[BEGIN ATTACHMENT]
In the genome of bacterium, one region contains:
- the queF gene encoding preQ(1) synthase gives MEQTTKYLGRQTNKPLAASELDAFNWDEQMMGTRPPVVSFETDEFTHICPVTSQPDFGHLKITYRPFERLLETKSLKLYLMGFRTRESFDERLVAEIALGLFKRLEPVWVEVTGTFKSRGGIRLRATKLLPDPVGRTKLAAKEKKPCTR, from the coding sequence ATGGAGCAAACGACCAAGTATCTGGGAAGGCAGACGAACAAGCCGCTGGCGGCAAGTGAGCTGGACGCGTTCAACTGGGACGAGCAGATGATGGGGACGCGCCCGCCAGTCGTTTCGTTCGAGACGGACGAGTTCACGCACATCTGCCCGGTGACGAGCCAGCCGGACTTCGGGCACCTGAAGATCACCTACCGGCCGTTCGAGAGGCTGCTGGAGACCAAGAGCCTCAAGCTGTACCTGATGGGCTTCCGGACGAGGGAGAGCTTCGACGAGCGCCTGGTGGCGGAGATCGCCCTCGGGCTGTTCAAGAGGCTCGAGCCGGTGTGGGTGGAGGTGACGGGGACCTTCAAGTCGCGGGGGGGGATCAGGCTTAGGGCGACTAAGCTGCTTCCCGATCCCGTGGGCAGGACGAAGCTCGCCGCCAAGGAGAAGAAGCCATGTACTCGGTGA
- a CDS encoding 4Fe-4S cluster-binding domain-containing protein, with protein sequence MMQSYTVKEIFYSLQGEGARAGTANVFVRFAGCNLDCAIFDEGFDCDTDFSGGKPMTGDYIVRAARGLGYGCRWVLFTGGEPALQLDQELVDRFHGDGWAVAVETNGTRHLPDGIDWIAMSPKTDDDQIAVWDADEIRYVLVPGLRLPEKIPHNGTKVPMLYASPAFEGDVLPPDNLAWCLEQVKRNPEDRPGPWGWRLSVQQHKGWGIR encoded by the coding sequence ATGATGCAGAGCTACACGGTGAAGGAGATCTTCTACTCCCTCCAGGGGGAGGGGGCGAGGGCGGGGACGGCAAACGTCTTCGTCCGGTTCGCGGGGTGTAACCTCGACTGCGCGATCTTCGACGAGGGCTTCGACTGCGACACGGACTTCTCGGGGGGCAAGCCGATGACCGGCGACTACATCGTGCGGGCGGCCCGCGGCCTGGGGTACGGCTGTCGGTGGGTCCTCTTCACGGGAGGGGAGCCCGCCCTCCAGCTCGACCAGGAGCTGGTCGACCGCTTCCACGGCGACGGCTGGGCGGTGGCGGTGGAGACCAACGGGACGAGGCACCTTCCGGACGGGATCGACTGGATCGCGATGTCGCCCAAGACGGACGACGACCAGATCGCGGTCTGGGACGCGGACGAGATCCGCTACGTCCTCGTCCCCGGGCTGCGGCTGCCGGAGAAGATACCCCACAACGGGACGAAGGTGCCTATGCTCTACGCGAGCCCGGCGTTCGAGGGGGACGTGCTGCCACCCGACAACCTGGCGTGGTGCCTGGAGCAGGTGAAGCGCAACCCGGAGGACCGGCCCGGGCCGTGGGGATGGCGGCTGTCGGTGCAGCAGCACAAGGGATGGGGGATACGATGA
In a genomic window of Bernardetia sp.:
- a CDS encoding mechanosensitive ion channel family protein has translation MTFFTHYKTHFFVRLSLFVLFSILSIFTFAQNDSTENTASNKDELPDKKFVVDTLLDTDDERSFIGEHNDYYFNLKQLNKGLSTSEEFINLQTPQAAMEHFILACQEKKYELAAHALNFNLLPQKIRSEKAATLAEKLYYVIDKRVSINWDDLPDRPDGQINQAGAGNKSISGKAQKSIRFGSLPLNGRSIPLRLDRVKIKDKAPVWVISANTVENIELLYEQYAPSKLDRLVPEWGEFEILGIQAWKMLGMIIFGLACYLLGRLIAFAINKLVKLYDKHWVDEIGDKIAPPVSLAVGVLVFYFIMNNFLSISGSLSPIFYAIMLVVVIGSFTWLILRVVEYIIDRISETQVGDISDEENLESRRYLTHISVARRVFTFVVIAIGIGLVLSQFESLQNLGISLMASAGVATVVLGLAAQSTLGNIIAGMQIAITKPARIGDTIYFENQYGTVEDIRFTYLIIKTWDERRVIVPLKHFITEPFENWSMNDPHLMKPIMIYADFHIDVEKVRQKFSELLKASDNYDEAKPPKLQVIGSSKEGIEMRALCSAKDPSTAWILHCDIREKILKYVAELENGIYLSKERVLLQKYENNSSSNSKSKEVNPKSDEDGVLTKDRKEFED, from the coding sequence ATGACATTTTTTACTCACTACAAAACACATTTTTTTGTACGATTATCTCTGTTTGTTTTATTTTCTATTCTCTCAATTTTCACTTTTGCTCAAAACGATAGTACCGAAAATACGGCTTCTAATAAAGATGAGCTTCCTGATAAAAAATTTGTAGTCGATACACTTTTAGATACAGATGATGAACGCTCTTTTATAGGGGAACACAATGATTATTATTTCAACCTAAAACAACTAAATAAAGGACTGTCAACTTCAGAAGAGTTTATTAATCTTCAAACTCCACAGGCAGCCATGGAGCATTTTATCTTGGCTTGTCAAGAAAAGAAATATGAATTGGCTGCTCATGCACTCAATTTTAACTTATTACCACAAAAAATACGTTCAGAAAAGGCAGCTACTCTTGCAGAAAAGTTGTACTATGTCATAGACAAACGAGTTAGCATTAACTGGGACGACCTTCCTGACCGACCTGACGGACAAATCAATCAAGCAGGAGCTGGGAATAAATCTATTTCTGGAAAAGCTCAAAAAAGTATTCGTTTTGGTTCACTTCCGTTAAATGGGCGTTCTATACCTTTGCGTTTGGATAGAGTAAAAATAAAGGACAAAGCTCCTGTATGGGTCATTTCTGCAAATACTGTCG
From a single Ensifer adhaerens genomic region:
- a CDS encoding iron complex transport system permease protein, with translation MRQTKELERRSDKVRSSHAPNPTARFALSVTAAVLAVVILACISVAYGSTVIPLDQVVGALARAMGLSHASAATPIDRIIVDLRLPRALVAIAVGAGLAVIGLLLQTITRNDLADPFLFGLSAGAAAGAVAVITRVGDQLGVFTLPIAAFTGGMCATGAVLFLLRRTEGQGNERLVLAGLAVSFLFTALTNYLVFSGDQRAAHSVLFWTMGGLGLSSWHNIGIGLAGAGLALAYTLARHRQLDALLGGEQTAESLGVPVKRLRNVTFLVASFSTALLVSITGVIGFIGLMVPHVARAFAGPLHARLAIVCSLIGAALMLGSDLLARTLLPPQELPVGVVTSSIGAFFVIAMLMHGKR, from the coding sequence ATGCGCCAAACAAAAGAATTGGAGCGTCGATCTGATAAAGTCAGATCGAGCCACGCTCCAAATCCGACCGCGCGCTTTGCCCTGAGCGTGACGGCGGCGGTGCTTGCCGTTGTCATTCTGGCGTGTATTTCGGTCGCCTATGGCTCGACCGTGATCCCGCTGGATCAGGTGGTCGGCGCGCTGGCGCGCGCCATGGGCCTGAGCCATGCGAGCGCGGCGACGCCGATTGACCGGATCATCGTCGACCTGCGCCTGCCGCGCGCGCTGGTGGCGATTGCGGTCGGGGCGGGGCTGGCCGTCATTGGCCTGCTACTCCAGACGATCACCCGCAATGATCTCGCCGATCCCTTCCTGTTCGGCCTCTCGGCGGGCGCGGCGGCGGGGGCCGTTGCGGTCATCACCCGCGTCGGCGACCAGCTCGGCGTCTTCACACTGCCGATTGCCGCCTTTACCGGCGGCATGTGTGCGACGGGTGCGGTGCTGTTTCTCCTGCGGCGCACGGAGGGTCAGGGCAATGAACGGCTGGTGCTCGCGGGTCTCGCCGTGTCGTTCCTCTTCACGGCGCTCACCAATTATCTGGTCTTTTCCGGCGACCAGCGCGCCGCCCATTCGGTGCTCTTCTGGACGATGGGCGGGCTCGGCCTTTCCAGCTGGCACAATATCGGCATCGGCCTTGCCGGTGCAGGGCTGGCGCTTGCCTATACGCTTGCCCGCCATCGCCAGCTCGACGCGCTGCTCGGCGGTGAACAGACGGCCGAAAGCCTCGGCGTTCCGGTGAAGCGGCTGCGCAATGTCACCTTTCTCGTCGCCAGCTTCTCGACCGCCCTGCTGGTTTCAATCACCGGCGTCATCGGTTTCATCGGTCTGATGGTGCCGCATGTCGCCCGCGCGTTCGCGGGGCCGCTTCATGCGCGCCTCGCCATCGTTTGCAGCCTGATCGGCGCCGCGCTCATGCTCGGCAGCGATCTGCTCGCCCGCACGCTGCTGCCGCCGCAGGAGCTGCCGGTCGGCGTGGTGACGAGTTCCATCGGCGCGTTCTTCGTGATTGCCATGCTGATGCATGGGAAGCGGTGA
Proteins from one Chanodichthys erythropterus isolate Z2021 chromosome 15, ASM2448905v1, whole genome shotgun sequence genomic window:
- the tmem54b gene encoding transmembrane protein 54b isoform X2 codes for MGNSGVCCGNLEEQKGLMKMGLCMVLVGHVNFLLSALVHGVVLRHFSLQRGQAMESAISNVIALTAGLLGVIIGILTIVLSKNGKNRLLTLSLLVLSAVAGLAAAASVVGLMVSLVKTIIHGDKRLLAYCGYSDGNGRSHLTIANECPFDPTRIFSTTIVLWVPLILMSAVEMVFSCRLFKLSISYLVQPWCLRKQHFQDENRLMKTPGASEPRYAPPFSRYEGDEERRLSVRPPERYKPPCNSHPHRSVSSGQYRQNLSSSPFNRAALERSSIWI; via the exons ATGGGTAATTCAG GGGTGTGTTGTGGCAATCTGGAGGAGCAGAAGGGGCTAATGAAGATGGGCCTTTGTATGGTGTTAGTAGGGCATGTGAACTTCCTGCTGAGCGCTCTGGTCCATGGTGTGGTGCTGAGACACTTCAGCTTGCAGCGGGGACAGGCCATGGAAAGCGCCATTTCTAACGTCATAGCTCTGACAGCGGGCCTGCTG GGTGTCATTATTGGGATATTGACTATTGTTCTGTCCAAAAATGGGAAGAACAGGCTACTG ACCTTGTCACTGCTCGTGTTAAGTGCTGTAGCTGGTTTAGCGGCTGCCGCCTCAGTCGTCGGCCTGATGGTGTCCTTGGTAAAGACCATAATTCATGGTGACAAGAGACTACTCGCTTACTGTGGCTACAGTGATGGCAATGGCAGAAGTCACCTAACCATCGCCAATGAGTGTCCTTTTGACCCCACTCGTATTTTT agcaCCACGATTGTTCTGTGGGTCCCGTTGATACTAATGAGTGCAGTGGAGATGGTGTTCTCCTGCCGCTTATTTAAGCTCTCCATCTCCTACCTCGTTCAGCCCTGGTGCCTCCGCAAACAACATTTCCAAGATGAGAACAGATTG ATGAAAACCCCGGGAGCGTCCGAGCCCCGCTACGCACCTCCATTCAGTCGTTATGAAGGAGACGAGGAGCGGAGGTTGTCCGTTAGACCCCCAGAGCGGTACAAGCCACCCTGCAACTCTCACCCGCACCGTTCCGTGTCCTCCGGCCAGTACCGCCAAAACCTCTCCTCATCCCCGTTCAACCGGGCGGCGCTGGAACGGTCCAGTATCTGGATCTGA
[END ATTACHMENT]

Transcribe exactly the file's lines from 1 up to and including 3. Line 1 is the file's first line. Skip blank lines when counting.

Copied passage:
In the genome of bacterium, one region contains:
- the queF gene encoding preQ(1) synthase gives MEQTTKYLGRQTNKPLAASELDAFNWDEQMMGTRPPVVSFETDEFTHICPVTSQPDFGHLKITYRPFERLLETKSLKLYLMGFRTRESFDERLVAEIALGLFKRLEPVWVEVTGTFKSRGGIRLRATKLLPDPVGRTKLAAKEKKPCTR, from the coding sequence ATGGAGCAAACGACCAAGTATCTGGGAAGGCAGACGAACAAGCCGCTGGCGGCAAGTGAGCTGGACGCGTTCAACTGGGACGAGCAGATGATGGGGACGCGCCCGCCAGTCGTTTCGTTCGAGACGGACGAGTTCACGCACATCTGCCCGGTGACGAGCCAGCCGGACTTCGGGCACCTGAAGATCACCTACCGGCCGTTCGAGAGGCTGCTGGAGACCAAGAGCCTCAAGCTGTACCTGATGGGCTTCCGGACGAGGGAGAGCTTCGACGAGCGCCTGGTGGCGGAGATCGCCCTCGGGCTGTTCAAGAGGCTCGAGCCGGTGTGGGTGGAGGTGACGGGGACCTTCAAGTCGCGGGGGGGGATCAGGCTTAGGGCGACTAAGCTGCTTCCCGATCCCGTGGGCAGGACGAAGCTCGCCGCCAAGGAGAAGAAGCCATGTACTCGGTGA
- a CDS encoding 4Fe-4S cluster-binding domain-containing protein, with protein sequence MMQSYTVKEIFYSLQGEGARAGTANVFVRFAGCNLDCAIFDEGFDCDTDFSGGKPMTGDYIVRAARGLGYGCRWVLFTGGEPALQLDQELVDRFHGDGWAVAVETNGTRHLPDGIDWIAMSPKTDDDQIAVWDADEIRYVLVPGLRLPEKIPHNGTKVPMLYASPAFEGDVLPPDNLAWCLEQVKRNPEDRPGPWGWRLSVQQHKGWGIR encoded by the coding sequence ATGATGCAGAGCTACACGGTGAAGGAGATCTTCTACTCCCTCCAGGGGGAGGGGGCGAGGGCGGGGACGGCAAACGTCTTCGTCCGGTTCGCGGGGTGTAACCTCGACTGCGCGATCTTCGACGAGGGCTTCGACTGCGACACGGACTTCTCGGGGGGCAAGCCGATGACCGGCGACTACATCGTGCGGGCGGCCCGCGGCCTGGGGTACGGCTGTCGGTGGGTCCTCTTCACGGGAGGGGAGCCCGCCCTCCAGCTCGACCAGGAGCTGGTCGACCGCTTCCACGGCGACGGCTGGGCGGTGGCGGTGGAGACCAACGGGACGAGGCACCTTCCGGACGGGATCGACTGGATCGCGATGTCGCCCAAGACGGACGACGACCAGATCGCGGTCTGGGACGCGGACGAGATCCGCTACGTCCTCGTCCCCGGGCTGCGGCTGCCGGAGAAGATACCCCACAACGGGACGAAGGTGCCTATGCTCTACGCGAGCCCGGCGTTCGAGGGGGACGTGCTGCCACCCGACAACCTGGCGTGGTGCCTGGAGCAGGTGAAGCGCAACCCGGAGGACCGGCCCGGGCCGTGGGGATGGCGGCTGTCGGTGCAGCAGCACAAGGGATGGGGGATACGATGA